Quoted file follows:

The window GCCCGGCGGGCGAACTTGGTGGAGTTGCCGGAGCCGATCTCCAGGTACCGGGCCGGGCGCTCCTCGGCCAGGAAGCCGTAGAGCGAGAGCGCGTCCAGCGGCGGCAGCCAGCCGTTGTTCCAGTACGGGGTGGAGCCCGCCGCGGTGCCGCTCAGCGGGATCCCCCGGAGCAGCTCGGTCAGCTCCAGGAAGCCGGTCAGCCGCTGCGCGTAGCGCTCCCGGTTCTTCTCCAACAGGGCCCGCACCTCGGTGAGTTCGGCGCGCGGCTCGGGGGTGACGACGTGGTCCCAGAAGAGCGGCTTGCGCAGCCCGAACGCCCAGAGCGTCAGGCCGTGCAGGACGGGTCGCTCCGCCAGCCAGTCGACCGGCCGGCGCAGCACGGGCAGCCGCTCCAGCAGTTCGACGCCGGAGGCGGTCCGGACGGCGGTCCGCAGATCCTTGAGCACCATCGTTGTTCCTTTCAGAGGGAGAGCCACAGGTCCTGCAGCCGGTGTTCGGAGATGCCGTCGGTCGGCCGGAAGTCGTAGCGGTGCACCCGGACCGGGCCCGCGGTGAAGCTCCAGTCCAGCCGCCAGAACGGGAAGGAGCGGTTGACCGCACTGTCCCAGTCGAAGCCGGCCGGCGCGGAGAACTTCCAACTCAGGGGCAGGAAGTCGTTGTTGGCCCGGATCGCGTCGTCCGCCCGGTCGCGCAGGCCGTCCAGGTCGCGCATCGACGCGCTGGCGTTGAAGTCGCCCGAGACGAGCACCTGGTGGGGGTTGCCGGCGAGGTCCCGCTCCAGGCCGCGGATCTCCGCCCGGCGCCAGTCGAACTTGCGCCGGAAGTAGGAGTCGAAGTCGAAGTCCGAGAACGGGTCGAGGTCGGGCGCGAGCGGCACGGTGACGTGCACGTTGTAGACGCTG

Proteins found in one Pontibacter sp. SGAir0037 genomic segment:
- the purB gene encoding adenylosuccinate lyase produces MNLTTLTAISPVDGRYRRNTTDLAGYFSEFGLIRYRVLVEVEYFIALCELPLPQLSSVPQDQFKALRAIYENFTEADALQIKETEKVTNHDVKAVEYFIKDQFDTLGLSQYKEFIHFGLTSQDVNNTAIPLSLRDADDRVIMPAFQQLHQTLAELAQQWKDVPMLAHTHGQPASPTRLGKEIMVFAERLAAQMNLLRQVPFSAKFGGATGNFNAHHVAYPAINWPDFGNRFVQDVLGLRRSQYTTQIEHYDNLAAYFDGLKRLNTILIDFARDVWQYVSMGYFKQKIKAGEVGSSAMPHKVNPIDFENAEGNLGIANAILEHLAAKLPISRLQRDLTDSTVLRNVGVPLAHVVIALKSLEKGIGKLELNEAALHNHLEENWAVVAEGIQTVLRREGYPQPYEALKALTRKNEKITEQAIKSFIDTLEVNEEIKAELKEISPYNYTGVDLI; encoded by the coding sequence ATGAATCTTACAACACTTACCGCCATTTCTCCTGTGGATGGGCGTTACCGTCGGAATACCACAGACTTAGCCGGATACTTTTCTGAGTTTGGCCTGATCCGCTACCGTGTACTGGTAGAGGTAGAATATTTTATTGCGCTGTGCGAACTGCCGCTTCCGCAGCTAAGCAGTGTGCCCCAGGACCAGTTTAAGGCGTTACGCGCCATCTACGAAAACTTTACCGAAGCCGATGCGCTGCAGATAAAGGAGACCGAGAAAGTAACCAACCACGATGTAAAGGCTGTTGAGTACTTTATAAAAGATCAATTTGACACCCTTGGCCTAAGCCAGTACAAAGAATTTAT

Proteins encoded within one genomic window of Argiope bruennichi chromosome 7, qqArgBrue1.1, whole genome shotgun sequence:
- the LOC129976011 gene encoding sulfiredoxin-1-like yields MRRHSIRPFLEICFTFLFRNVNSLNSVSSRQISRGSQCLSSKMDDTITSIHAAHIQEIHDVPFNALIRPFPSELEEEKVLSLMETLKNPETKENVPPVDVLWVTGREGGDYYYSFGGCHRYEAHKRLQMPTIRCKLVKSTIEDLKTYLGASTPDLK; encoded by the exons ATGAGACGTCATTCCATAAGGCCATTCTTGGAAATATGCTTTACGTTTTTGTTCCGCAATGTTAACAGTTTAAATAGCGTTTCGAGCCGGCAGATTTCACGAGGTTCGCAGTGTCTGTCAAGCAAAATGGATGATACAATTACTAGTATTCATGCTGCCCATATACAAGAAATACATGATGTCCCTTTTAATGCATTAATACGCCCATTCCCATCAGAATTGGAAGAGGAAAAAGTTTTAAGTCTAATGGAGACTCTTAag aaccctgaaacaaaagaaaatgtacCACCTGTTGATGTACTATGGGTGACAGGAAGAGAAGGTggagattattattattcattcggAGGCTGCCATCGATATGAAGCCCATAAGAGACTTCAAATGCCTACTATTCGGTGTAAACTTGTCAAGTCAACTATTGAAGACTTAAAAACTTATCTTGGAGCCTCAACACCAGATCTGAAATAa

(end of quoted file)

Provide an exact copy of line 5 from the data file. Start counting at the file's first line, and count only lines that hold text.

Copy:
- the LOC129976011 gene encoding sulfiredoxin-1-like yields MRRHSIRPFLEICFTFLFRNVNSLNSVSSRQISRGSQCLSSKMDDTITSIHAAHIQEIHDVPFNALIRPFPSELEEEKVLSLMETLKNPETKENVPPVDVLWVTGREGGDYYYSFGGCHRYEAHKRLQMPTIRCKLVKSTIEDLKTYLGASTPDLK; encoded by the exons ATGAGACGTCATTCCATAAGGCCATTCTTGGAAATATGCTTTACGTTTTTGTTCCGCAATGTTAACAGTTTAAATAGCGTTTCGAGCCGGCAGATTTCACGAGGTTCGCAGTGTCTGTCAAGCAAAATGGATGATACAATTACTAGTATTCATGCTGCCCATATACAAGAAATACATGATGTCCCTTTTAATGCATTAATACGCCCATTCCCATCAGAATTGGAAGAGGAAAAAGTTTTAAGTCTAATGGAGACTCTTAag aaccctgaaacaaaagaaaatgtacCACCTGTTGATGTACTATGGGTGACAGGAAGAGAAGGTggagattattattattcattcggAGGCTGCCATCGATATGAAGCCCATAAGAGACTTCAAATGCCTACTATTCGGTGTAAACTTGTCAAGTCAACTATTGAAGACTTAAAAACTTATCTTGGAGCCTCAACACCAGATCTGAAATAa